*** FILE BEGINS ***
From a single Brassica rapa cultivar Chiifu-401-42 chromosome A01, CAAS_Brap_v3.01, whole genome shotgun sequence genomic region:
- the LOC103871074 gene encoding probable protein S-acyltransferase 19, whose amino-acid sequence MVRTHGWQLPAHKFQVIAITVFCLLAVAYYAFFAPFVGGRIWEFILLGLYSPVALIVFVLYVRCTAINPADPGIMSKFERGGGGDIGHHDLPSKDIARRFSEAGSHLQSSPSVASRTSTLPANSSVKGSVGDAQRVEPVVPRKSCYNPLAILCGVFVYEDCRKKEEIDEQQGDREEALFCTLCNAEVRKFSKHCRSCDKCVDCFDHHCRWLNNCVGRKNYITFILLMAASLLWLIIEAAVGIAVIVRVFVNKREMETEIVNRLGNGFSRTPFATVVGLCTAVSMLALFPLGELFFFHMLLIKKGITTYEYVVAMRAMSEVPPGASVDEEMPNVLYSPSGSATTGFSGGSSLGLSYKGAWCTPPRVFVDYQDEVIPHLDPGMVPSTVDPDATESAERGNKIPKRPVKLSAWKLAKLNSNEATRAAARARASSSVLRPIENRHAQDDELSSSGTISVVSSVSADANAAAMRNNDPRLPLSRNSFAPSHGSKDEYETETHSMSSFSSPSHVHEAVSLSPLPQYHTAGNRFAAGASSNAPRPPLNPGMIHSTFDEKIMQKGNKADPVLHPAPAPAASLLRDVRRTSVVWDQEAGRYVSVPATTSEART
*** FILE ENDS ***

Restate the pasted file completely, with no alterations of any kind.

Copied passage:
From a single Brassica rapa cultivar Chiifu-401-42 chromosome A01, CAAS_Brap_v3.01, whole genome shotgun sequence genomic region:
- the LOC103871074 gene encoding probable protein S-acyltransferase 19, whose amino-acid sequence MVRTHGWQLPAHKFQVIAITVFCLLAVAYYAFFAPFVGGRIWEFILLGLYSPVALIVFVLYVRCTAINPADPGIMSKFERGGGGDIGHHDLPSKDIARRFSEAGSHLQSSPSVASRTSTLPANSSVKGSVGDAQRVEPVVPRKSCYNPLAILCGVFVYEDCRKKEEIDEQQGDREEALFCTLCNAEVRKFSKHCRSCDKCVDCFDHHCRWLNNCVGRKNYITFILLMAASLLWLIIEAAVGIAVIVRVFVNKREMETEIVNRLGNGFSRTPFATVVGLCTAVSMLALFPLGELFFFHMLLIKKGITTYEYVVAMRAMSEVPPGASVDEEMPNVLYSPSGSATTGFSGGSSLGLSYKGAWCTPPRVFVDYQDEVIPHLDPGMVPSTVDPDATESAERGNKIPKRPVKLSAWKLAKLNSNEATRAAARARASSSVLRPIENRHAQDDELSSSGTISVVSSVSADANAAAMRNNDPRLPLSRNSFAPSHGSKDEYETETHSMSSFSSPSHVHEAVSLSPLPQYHTAGNRFAAGASSNAPRPPLNPGMIHSTFDEKIMQKGNKADPVLHPAPAPAASLLRDVRRTSVVWDQEAGRYVSVPATTSEART